I recently got some pedals and was playing around with them the other night. I had them plugged into a 12-13 year old Fender Frontman 15 (small solid state combo amp). I decided I wanted to change the order of the pedals. I forgot to turn off the amp when I unplugged my pedals from each other. Then the amp “popped” and powered off. Now it will not turn on at all. The amp and pedals were plugged into the same power strip and the pedals turn on. Also, not sure if it matters, but I was wearing headphones and I think the pop came from the amp’s speaker.

Did my amp die from old age or from my negligence? Can plugging/unplugging equipment while an amp is powered on cause an amp to die?

2 Answers 2


I'm gonna claim "random chance"

Normally [though not good for the speaker] pulling plugs shouldn't actually damage anything. Sensibly, you should always pull the last cable to the amp before doing anything else,. but guitar amps are generally pretty resilient.

Something was near the edge & the pop pushed it over the edge.
Cascade fail [or some such electronics-speak] taking down the capacitors.
Happened to my best Dynacord bass amp just this year - I paid a guy to fix it, too complex for me.

When I worked at the BBC one of the guys in brown coats [yes, they still had them back then] once told me they scheduled replacement of all capacitors in all equipment every five years.
I'd been trying to improve an old 60's Fender Vibralux & wasn't having much joy; replacing all the valves hadn't brought it back to its sonic best.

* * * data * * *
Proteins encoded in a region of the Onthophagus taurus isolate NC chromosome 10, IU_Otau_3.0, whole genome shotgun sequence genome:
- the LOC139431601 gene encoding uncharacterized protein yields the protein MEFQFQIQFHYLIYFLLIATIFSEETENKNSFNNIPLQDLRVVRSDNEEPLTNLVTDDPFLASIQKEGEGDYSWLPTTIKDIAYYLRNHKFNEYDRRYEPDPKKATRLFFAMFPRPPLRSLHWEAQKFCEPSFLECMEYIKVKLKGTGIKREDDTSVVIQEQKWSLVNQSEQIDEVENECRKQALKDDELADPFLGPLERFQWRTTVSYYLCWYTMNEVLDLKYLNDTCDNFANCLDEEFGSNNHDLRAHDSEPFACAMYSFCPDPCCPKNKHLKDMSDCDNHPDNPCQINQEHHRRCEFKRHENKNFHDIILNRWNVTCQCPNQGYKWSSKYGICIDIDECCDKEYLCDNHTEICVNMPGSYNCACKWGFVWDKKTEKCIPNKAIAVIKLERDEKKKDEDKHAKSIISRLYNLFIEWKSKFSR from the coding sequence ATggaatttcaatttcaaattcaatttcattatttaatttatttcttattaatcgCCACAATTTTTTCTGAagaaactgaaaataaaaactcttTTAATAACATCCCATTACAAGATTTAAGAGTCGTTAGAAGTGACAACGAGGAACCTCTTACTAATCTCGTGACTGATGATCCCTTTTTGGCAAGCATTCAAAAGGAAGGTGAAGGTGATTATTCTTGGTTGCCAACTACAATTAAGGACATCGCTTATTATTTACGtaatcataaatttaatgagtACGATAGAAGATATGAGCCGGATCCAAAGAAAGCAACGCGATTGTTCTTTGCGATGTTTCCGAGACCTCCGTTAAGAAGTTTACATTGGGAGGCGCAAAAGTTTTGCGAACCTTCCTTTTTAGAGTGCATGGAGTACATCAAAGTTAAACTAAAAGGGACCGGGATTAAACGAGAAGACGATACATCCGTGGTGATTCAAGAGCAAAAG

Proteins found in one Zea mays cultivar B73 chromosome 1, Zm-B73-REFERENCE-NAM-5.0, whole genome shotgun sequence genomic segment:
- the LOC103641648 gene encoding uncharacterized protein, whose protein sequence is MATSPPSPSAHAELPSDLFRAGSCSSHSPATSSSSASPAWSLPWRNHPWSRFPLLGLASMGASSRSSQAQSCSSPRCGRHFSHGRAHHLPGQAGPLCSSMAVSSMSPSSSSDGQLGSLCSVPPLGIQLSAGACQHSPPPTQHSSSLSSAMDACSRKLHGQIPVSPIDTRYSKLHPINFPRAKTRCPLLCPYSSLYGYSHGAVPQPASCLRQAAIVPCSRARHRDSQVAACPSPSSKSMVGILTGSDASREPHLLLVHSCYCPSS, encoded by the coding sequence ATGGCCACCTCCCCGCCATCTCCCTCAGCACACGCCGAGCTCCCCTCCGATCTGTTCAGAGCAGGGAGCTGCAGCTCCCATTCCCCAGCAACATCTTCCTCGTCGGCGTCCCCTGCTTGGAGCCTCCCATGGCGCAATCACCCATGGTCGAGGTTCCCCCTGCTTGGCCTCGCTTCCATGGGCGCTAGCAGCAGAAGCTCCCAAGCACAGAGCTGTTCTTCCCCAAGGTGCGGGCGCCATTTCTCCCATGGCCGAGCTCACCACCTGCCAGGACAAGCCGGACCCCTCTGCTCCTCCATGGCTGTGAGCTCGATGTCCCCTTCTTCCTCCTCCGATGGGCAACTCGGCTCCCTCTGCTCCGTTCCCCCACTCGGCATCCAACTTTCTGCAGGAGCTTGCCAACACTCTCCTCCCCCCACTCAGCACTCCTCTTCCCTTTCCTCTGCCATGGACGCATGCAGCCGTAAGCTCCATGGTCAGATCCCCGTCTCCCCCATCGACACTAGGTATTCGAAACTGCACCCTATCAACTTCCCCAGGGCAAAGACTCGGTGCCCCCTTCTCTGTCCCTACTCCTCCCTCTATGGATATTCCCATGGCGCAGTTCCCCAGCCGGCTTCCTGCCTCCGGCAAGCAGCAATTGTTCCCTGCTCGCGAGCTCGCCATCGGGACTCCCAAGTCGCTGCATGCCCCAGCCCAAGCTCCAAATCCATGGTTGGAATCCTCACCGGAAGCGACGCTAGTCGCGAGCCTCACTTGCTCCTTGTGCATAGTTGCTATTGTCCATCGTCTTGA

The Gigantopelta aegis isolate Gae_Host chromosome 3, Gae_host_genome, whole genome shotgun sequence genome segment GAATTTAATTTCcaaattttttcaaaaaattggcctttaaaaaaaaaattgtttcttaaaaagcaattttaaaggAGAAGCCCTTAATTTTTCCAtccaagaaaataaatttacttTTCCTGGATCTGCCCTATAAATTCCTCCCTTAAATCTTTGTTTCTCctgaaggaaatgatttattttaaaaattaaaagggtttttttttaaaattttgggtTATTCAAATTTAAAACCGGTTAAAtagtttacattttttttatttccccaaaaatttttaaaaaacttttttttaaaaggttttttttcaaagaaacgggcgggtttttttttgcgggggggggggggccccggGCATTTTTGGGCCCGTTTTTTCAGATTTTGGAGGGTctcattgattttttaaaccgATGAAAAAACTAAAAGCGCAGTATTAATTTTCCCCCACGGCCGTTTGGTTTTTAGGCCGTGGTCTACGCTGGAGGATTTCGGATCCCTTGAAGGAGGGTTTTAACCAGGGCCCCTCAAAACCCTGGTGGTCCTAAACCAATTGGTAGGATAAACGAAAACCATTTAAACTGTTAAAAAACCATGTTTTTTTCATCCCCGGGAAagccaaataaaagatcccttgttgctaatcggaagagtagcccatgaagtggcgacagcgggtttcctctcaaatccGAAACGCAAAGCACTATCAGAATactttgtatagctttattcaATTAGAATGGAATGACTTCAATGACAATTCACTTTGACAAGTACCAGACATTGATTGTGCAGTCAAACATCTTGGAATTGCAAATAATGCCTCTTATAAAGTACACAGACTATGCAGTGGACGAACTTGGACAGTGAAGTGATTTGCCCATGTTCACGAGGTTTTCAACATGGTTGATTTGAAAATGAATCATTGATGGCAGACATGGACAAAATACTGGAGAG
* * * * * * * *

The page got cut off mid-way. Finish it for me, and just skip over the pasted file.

So, I replaced all the big old 'brown toffee' capacitors with teeny new shiny blue ones & it worked perfectly.

Lesson learned - though I've never actually since bothered changing one just because my calendar said so ;)

Dynacord was a good 30 years old when it failed, Vibralux was probably about the same at that time.
Vibralux cost a few quid to fix & 20 mins with a soldering iron, the Dynacord on the other hand was £120. Probably not worth it on a Frontman, but the Dynacord will still fetch £500 or more.


it is possible that you blew a fuse:

Instructions on replacing the fuse.


Insert any tool with a small, flat end (such as a spudger, flathead screwdriver or plastic opening tool) into the groove in the bottom of the power input and wedge the plastic slot out from the amp.

There will be two compartments (one enclosed, one exposed) each containing a fuse. The exposed fuse is the active fuse and the enclosed one is a spare.

Remove the blown exposed fuse and replace it with the enclosed fuse. If there is not an extra enclosed fuse, a new fuse must be ordered and inserted into the exposed slot.

see the website linked above for photos. Good luck.

  • ALWAYS the first port of call - a fuse!
    – Tim
    Nov 7, 2018 at 19:20
  • @Tim I could be handy, mending a fuse When your lights have gone
    – b3ko
    Nov 7, 2018 at 20:11
  • 1
    That'd be a great start to a song. Worth writing more?
    – Tim
    Nov 7, 2018 at 20:28

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